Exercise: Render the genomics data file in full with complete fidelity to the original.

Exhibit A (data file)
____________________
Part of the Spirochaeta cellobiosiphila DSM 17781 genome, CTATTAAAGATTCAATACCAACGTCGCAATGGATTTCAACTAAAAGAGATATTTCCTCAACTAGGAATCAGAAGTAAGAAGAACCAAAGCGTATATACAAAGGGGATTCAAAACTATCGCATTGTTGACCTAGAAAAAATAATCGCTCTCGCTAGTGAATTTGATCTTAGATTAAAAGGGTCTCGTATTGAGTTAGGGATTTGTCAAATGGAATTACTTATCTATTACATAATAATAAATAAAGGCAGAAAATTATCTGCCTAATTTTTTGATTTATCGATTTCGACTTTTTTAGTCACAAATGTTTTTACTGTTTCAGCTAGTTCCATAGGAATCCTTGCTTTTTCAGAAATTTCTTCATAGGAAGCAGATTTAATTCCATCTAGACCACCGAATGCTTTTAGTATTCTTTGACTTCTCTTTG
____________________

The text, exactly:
Part of the Spirochaeta cellobiosiphila DSM 17781 genome, CTATTAAAGATTCAATACCAACGTCGCAATGGATTTCAACTAAAAGAGATATTTCCTCAACTAGGAATCAGAAGTAAGAAGAACCAAAGCGTATATACAAAGGGGATTCAAAACTATCGCATTGTTGACCTAGAAAAAATAATCGCTCTCGCTAGTGAATTTGATCTTAGATTAAAAGGGTCTCGTATTGAGTTAGGGATTTGTCAAATGGAATTACTTATCTATTACATAATAATAAATAAAGGCAGAAAATTATCTGCCTAATTTTTTGATTTATCGATTTCGACTTTTTTAGTCACAAATGTTTTTACTGTTTCAGCTAGTTCCATAGGAATCCTTGCTTTTTCAGAAATTTCTTCATAGGAAGCAGATTTAATTCCATCTAGACCACCGAATGCTTTTAGTATTCTTTGACTTCTCTTTG